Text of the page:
Bangalore-based Kunal Roy is furious at the anti-Bollywood snides: “Bollywood is the biggest brand on earth and connects with more places and people than Hollywood, okay? They must be doing something right, right?” He insists that Bollywood has done a splendid job in its Shakespeare treatments: “Popular cinema is about entertainment; about communication in an engaging, uncomplicated way; about story-telling with a moral certitude without being preachy, intellectual or too esoteric and arty. Bollywood continues to ace all this, all the way. Regarding their Shakespeare efforts too, whether it’s QSQT, Ek Duje Ke Liye, Ishaqzaade, Angoor, Maqbool, Omkara, Haider or the tons of movies inspired by Romeo and Juliet, they’ve all been successful in maintaining the spirit of the immortal star-crossed lovers, while adapting it in their own way. Besides, Shakespeare doesn’t necessarily belong to England, but to the whole world, to all who understand and celebrate human emotions and passions. The fact that an Othello, Hamlet or Macbeth reaches out to the un-lettered masses in such an exciting and colorful manner and is lapped up, is enough proof to understand what a great role Bollywood is doing to his stories and plays.”

Veteran star Kabir Bedi, who performed Shakespeare in college and school (St. Stephens College and Sherwood School) as well Bollywood Shakespeare productions from the 1970s to the 1990s, concurs: “I would agree with young Kunal that Bollywood has collaborated well with the Bard. There is nothing wrong in being inspired and adapting stories that appeal to all in a simple, enjoyable and exciting way. Why should everything be viewed in an elitist, intellectual, art-house prism? The Bard didn’t!” He says the industry has cinematically treated the content with respect: “I think they have. Vishal has done an excellent job and although I have questions about his Kashmir perspective in Haider, his intent, interpretation and execution are outstanding.”

Haider

Gifted, respected Kolkata-based filmmaker Aparna Sen (36 Chowringhee Lane, Mr. and Mrs. Iyer, Japanese Wife), who did a path-breaking musical adaptation of Romeo and Juliet in Arshinagar last winter says: “I guess Shakespeare’s content is so colorfully rooted to life that it provides easy picking for the medium of films. However, my reason for choosing the tale of the star-crossed lovers was simple: It’s blazing topicality and connect to the life and times we are playing out in year 2016!”

Sen points to parallels with the Europe of the 15th century, steeped in intolerance, warring families and violence without apology: “I wanted to show love in the time of chaos and conflict and how from bloodshed, hatred and intolerance for the other no good ever comes. That love is the greatest antidote, healer, leveller. It makes a human statement for a return to peace and harmony and a plaintive cry for returning to the brotherhood of man. Shakespeare’s tale is a super template that forever champions the cause of love ….”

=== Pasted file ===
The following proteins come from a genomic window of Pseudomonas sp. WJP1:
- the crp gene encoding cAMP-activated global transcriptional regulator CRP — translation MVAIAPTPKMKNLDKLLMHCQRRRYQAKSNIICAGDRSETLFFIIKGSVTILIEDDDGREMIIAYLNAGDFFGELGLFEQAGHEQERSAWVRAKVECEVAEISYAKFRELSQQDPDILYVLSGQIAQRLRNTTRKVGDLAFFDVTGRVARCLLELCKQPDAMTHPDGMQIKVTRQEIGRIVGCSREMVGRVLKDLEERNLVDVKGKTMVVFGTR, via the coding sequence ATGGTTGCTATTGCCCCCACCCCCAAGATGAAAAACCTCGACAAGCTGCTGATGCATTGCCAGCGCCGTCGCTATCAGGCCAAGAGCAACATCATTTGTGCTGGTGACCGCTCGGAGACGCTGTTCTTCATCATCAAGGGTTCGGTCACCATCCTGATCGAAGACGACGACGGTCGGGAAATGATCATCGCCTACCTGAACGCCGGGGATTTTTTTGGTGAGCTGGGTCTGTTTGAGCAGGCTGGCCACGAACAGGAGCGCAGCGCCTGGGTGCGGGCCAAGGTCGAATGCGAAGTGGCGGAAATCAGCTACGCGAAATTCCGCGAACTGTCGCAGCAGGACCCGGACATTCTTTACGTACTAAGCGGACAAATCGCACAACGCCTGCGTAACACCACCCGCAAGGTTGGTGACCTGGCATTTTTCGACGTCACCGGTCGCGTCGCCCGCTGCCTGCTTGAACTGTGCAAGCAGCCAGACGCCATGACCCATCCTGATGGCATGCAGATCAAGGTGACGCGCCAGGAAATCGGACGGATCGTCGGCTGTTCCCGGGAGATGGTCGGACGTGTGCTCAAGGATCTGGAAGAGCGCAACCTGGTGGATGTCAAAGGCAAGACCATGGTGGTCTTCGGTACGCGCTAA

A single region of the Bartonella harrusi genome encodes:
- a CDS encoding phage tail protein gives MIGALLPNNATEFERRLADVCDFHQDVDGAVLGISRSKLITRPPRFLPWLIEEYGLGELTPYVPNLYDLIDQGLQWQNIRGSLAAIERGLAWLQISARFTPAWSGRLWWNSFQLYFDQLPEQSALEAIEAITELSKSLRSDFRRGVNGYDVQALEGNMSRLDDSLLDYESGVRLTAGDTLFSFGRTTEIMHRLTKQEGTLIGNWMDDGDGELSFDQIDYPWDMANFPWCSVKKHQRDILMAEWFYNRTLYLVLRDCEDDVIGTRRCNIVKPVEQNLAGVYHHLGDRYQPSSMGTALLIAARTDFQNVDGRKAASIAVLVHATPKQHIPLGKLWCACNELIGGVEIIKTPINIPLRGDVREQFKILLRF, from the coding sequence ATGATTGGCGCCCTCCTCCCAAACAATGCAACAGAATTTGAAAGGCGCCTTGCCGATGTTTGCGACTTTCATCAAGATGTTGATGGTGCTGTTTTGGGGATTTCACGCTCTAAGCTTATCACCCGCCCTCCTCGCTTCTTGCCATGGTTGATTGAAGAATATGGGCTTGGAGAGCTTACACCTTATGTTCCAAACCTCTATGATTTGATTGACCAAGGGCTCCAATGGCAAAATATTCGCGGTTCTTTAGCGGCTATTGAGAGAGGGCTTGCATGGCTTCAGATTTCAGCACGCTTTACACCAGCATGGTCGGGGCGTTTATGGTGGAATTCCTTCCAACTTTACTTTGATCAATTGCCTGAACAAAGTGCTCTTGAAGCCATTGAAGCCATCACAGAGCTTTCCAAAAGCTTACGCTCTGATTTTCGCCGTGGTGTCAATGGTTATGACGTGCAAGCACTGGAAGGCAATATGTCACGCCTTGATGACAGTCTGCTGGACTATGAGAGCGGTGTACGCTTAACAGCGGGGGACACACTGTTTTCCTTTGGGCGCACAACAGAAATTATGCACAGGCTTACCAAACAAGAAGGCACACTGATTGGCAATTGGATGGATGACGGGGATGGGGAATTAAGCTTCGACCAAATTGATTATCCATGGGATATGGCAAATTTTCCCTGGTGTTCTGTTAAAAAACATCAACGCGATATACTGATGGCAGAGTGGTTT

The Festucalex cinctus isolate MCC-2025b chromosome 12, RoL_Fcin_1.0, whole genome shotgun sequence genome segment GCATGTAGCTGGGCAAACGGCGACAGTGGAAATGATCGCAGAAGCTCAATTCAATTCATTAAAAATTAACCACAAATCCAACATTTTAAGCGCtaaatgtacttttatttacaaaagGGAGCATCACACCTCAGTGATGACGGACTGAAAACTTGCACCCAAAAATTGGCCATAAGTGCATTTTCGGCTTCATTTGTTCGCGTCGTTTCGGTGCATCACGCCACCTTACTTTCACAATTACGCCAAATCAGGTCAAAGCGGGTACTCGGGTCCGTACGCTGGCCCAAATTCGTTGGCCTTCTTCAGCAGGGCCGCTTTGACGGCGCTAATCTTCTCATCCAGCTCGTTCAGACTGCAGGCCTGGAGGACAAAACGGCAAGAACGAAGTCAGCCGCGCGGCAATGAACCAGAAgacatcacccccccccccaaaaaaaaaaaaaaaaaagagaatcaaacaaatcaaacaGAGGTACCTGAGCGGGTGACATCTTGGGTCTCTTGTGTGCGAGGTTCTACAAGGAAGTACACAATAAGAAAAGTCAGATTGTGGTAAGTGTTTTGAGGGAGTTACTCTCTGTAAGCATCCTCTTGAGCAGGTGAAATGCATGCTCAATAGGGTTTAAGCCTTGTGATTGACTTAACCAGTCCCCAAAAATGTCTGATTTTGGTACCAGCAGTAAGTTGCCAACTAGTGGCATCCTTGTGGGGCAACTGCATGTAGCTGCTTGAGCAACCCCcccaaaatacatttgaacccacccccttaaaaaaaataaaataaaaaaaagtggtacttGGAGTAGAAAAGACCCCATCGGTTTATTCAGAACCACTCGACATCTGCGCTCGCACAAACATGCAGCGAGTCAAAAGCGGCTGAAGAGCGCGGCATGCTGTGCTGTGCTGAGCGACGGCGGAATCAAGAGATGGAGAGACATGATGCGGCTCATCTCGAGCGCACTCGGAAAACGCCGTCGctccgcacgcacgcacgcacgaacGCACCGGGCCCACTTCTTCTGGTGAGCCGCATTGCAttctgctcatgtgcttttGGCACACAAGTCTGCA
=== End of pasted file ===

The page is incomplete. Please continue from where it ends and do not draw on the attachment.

What makes Shakespeare so seductively fascinating and relevant to Bollywood — and indeed all performing platforms and audiences across the globe — is the commonality of tensions and issues that plague mankind — immigration, racism, sexual violence, homelessness, etc. These leit motifs do not belong to the privileged, elitist, educated or intellectuals, but to the human race, rooted as they are in human nature, never forgetting, as Sen so poignantly reminded us, our other halves.

The Bard’s style of story-telling was deeply influenced by passion plays, poetic narratives and the renowned commedia dell árte. His plays were never too mushy, because he was empathizing with a shared reality, colored with pain, inconsistencies and imperfections, yet, redolent with hope. It is only appropriate that like Baz Luhrmann’s Romeo and Juliet (with the stunning Leonardo Di Caprio in the lead) that inspired zillions of 16-year-olds to connect with Shakespeare after its energetic 2006 release, Bollywood too has attempted the same. From Sohrab Modi’s Khoon Khoon (1935), Kishore Sahu’s Hamlet (1954) and Vishal Bhardwaj’s Haider (2014) the Prince of Denmark alone has come a long way in tinsel town.

Powered by sharp, gifted and ambitious filmmakers, Bollywood has the resources, talent and ability to reshape Shakespeare for the new generation and create a shared imaginative space where the greatest story-teller of them all, forever entertaining, enriching, and enthralling — once again — takes yet another well-deserved bow.

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Bollywood | Books | Arts & Entertainment | November 2016